Jess

Jess

Coming over from Goodreads, dipping a toe in the waters over here.

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Fish & Chips
Abigail Roux, Madeleine Urban
Progress: 26 %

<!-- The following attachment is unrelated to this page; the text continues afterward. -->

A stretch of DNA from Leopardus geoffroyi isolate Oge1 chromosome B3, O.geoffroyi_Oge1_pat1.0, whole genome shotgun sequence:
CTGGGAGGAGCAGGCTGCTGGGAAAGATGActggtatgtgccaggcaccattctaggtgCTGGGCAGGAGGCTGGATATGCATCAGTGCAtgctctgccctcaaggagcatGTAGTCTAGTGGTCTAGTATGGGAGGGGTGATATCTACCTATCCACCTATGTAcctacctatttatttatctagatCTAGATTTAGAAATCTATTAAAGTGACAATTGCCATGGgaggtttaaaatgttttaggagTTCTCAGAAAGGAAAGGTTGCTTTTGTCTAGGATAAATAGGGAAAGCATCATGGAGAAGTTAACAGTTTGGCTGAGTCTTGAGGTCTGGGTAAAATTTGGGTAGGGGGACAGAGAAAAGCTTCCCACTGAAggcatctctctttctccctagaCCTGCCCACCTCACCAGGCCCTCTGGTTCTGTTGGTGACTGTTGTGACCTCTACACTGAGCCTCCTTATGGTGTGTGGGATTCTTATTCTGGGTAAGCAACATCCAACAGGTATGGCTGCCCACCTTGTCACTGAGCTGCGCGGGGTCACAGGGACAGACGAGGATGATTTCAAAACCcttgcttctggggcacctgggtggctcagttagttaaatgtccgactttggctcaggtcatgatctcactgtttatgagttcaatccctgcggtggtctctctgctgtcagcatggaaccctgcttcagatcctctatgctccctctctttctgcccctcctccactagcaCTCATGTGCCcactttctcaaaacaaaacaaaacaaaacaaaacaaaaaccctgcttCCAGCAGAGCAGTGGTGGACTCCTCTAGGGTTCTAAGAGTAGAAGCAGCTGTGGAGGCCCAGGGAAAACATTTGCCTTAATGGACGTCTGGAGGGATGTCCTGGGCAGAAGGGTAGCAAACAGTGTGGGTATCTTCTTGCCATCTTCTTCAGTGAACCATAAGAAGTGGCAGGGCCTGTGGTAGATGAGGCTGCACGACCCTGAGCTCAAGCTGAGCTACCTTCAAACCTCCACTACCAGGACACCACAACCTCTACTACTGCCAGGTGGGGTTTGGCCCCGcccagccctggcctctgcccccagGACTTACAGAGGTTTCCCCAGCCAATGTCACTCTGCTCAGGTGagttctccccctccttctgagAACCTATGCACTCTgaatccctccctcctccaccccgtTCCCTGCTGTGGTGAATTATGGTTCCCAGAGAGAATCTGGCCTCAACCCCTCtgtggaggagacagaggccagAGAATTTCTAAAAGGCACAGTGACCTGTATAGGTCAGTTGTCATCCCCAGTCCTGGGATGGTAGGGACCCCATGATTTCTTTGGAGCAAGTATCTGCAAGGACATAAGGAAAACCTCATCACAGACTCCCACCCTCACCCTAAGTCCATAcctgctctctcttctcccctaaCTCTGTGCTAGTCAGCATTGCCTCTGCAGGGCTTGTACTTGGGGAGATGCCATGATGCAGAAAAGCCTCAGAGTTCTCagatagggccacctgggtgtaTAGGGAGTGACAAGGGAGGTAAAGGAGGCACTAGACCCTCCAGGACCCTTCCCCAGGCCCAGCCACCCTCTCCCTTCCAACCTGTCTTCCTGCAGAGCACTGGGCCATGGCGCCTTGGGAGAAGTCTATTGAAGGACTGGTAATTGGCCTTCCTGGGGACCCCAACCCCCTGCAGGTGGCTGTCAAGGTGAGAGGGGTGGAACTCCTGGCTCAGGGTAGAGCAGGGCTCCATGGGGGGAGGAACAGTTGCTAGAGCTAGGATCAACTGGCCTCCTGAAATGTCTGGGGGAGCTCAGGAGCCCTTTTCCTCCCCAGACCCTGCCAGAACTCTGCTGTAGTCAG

Strength of the Wolf (The Tameness of the Wolf, #2) - Kendall McKenna 2.5 stars rounded up because of the halo effect from the first bookInsta-love is one of my least favorite tropes, especially when I can't figure out what the guys see in each other. And insta-love with no real plot and very little action (aside from lots - and lots and lots and lots - of sex)? No thanks.Other than a pretty face, what did Tim find remotely appealing about Jeremy at first? Seriously. It made no sense to me that Tim would want to spend any time at all with Jeremy as we saw him through the first 2/3 of the book. I certainly didn't find Jeremy particularly appealing, but I've loved books with characters I wouldn't want to date - just make a clear case for why they're the right person for someone else.I had only slightly more idea why Jeremy was with Tim. I loved Tim in the last book, but he didn't seem nearly as awesome in this one. And Jeremy didn't even have that context, he just saw a guy who was telling him how to behave better. So maybe it was some sort of daddy thing?At any rate, it was a sad contrast to the first book where the guys had common interests and goals, and it made sense to me that they'd want to be together. The first book also had exciting action, which this one lacked, with a few exceptions (those were my favorite parts of the book). Lack of action doesn't have to be boring. This could have been a great character-growth story, but although there was some, that wasn't the focus. Actually, I'm not sure what the focus was. Was there one? Other than lots and lots of sex?The first book had had some odd word choices (like calling an asshole a 'fissure') but this one not only had that, it also had missing words, wrong words, and entire sentences that I struggled to parse. For example:Tim was as happy being the young barista’s guinea pig, as she enjoyed experimenting on him. She constantly developed new recipes and never once scalded the espresso.Humor filled Tim with enough power that he had the urge to laugh out loud.(Emphasis mine) What does that mean? Where did the humor come from, how did it fill Tim with power, and since when is power a prerequisite to laughing out loud?Also, why were all the "bad" wolves beige or brown, the True Alphas white or black, and everyone else shades of gray? I figured the desert wolves were beige because, y'know, camouflage. But when the only other baddies we met were brown, it made me wonder.There were also a number of seemingly-significant things that never seemed to go anywhere. There was one in the first book I wondered about, that I found myself still wondering here: what the heck is the big deal about sniffing the small of the back? That was a fairly trivial one, but I did wonder. In addition to that, there were a few rather major things brought up or tossed out, and then apparently forgotten about. All the more frustrating when they might have made the story so much more interesting, like why was Jeremy Transitioning so late?I enjoyed the book enough to keep picking it back up, but barely. I like spending time in this world. I find it fascinating, particularly when they're in theater, and I'd love to spend more time there. But by the end of the book, I was eager for it to finish. I just wanted to be done with the darn thing. That's a very disappointing contrast to the end of the first book, which left me eager for more.